The appeal of the lottery is that everyone has a chance to win.
With a little luck and the right numbers, you could land a multi-million dollar jackpot and be set for life.
But if you were playing in any of the 33 states where Eddie Tipton rigged the numbers in his favor, your chances weren't as good as you thought.
A Cushy Job
Until 2015, Tipton was a security director at the Multi-State Lottery Association.
The association runs lottery games in 33 U.S. states, along with D.C., Puerto Rico, and the U.S. Virgin Islands.
Tipton was making $100,000 a year in a cushy job, managing computer security for the organization.
But he complained that he was overworked and underappreciated by his supervisors.
Never mind the fact that Tipton was lucky to have the job in the first place, because he's a twice-convicted thief.
But his resentment may explain why Tipton rigged the company's random number drawing computer to help him win the jackpot multiple times.
Tipton snuck two lines of code into MLA number drawing computer, which allowed him to predict any draws on three days of the year.
On those days, Tipton's odds of picking the lucky numbers were just 200 to 1, instead of the usual 5 million to one.
But Tipton didn't take any chances, buying all 200 sets of numbers to guarantee he would hit the jackpot.
The scheme worked like a charm for years, until Tipton got greedy.
Giving Himself Away
Tipton wasn't afraid to treat himself using his ill-gotten gains.
The computer whiz bought himself a luxurious 4,800-square foot home on a 22-acre plot after his first win.
And he could afford it - investigators can prove Tipton rigged at least six lottery drawings in five states, earning $2.4 million.
That makes him the most successful lottery scammer in American history.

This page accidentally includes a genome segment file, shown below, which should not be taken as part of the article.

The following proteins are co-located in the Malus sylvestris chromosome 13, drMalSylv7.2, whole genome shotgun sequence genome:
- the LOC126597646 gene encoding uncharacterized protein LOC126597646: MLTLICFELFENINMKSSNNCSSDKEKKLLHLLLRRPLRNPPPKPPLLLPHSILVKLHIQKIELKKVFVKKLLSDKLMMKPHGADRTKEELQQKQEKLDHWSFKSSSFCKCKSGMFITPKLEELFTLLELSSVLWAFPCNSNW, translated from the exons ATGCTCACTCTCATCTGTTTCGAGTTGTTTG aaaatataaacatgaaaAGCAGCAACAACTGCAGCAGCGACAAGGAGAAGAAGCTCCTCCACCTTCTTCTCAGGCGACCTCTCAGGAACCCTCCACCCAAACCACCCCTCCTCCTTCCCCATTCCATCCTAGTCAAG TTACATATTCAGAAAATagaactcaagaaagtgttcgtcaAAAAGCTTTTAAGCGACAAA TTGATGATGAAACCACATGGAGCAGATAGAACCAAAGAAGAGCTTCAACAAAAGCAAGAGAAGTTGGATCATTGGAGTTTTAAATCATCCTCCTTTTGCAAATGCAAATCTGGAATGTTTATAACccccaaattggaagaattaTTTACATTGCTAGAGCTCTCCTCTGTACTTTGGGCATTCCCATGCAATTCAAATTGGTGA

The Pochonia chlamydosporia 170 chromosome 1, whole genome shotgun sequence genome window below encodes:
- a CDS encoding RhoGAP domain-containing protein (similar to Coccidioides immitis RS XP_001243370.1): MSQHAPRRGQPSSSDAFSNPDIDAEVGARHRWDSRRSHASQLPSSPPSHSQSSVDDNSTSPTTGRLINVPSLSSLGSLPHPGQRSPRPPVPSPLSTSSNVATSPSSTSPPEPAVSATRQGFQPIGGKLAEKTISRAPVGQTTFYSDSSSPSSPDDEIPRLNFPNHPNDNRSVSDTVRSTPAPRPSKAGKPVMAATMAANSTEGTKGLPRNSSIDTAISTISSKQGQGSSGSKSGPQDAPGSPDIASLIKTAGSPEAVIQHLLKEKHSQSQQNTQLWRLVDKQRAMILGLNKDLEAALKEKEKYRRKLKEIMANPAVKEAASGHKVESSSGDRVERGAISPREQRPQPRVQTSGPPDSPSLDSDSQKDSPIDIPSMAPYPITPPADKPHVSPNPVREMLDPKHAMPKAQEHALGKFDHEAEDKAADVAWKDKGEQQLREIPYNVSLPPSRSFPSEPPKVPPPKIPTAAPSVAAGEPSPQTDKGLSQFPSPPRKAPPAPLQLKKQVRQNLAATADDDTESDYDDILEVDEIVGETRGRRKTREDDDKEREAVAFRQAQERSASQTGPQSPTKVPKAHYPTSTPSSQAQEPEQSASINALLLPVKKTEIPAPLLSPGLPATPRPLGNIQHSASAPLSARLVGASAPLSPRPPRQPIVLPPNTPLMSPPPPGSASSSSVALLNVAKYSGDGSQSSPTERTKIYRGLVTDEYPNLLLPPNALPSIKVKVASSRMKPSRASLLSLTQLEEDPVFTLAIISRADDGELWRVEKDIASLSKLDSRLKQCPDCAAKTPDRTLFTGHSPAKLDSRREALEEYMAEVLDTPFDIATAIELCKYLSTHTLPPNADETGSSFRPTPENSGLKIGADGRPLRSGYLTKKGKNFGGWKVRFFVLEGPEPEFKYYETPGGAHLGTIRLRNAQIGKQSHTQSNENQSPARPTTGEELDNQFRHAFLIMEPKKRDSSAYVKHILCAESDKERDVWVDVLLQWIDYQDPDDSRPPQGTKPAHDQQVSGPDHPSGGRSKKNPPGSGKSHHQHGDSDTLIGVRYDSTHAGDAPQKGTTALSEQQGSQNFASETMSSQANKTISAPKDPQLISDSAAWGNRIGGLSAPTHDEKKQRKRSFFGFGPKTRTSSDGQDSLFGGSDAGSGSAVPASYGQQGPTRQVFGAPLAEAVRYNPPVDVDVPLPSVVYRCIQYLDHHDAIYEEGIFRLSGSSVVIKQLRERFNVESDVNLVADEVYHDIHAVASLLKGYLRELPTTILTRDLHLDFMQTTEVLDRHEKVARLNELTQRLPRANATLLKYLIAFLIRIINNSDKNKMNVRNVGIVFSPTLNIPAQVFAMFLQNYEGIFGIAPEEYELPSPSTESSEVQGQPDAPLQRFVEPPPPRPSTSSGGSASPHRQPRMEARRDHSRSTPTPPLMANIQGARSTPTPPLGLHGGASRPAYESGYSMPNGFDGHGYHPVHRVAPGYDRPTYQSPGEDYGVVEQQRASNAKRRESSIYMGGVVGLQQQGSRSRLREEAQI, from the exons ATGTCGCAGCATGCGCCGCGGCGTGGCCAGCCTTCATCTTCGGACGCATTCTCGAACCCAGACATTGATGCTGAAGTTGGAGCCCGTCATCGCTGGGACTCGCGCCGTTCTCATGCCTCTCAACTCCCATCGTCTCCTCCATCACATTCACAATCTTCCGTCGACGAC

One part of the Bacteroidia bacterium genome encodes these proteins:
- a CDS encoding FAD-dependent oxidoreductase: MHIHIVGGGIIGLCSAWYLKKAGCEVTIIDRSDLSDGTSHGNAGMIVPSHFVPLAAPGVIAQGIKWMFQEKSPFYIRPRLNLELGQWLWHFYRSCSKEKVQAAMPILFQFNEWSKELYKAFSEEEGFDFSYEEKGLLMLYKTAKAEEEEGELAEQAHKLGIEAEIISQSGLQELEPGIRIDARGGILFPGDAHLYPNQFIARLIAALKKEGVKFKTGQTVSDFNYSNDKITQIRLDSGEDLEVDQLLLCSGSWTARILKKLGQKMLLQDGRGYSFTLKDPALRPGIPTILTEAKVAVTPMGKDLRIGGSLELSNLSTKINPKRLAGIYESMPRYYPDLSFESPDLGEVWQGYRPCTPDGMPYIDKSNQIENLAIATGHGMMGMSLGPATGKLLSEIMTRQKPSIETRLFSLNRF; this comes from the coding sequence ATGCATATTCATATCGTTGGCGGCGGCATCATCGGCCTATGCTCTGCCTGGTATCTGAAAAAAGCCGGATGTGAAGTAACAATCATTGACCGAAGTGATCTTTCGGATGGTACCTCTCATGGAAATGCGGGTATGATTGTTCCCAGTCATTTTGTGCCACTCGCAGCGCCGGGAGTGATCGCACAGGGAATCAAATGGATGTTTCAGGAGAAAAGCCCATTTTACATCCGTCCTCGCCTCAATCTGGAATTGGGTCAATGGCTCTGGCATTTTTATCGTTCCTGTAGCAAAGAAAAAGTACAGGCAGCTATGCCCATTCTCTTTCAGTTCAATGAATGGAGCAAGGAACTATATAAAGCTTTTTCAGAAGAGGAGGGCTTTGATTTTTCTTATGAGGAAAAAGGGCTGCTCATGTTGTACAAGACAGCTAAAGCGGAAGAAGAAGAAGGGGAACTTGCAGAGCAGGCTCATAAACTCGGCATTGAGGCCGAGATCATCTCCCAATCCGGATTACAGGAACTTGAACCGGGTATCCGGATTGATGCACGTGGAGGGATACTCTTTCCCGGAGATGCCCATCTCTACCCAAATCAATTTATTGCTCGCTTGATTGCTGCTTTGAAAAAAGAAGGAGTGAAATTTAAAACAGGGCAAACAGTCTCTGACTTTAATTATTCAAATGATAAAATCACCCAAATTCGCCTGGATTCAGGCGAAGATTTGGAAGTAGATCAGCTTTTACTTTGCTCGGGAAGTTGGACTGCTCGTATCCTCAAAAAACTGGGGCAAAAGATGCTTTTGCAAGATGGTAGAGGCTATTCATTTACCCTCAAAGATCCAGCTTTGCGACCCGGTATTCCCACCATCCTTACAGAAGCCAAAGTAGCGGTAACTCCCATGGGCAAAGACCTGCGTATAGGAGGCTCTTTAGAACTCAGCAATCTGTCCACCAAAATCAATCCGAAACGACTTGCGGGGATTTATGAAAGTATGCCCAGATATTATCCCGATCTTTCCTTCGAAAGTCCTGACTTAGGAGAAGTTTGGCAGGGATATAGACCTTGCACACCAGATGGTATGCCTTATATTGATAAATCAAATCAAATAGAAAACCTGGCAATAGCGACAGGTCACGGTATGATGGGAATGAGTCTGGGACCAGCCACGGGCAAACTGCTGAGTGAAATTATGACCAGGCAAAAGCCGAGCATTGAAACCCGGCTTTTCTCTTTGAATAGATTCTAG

Even massive games like Powerball, Mega Millions and Hot Lotto drawings were influenced by Tipton's rigging.
And he might have made millions more if he hadn't made his only mistake: buying a ticket himself.
The Three Stooges
Tipton worked with his brother, Tommy, and their friend Robert Rhodes to anonymously cash his winning tickets.
They were trying to collect their biggest win yet in 2010, a cool $14 million jackpot, when everything fell apart.
They men tried to use an off-shore trust in Belize to cash in their winning ticket.
Spelling errors and mistakes tipped investigators off that something was wrong.
Soon, footage surfaced allegedly showing Tipton buying the ticket, and investigators soon uncovered the whole truth.
Guilty, Guilty, Guilty
Already the three accomplices have pleaded guilty to crimes including fraud, lottery rigging, and computer crimes.
But it's still unclear if they will pay back all of their lottery winnings.
Tipton has been sentenced to 25 years in prison for the scheme, but his lawyer expects he will only be behind bars for three or four.
The fraudster apologized for his crimes in court, but insisted he thought the "loophole" he used to win was perfectly legal.
He also claimed he warned MSL to fix the system that allowed him to cheat multiple times, but was always turned down.
Where Did The Money Go?
Court records show that Tipton and his accomplices were savvy investors.
They funneled the money they won into shell companies and investments, then were paid back in tax refunds from the government.
At least $150,000 of their winnings were allegedly stolen by one of the shady insurance companies involved in the scheme.
But prosecutors say there's even more money waiting to be found.
The Tipton brothers have been ordered to pay back $2.2 million in restitution, but an assistant district attorney insists the men still have "significant assets."
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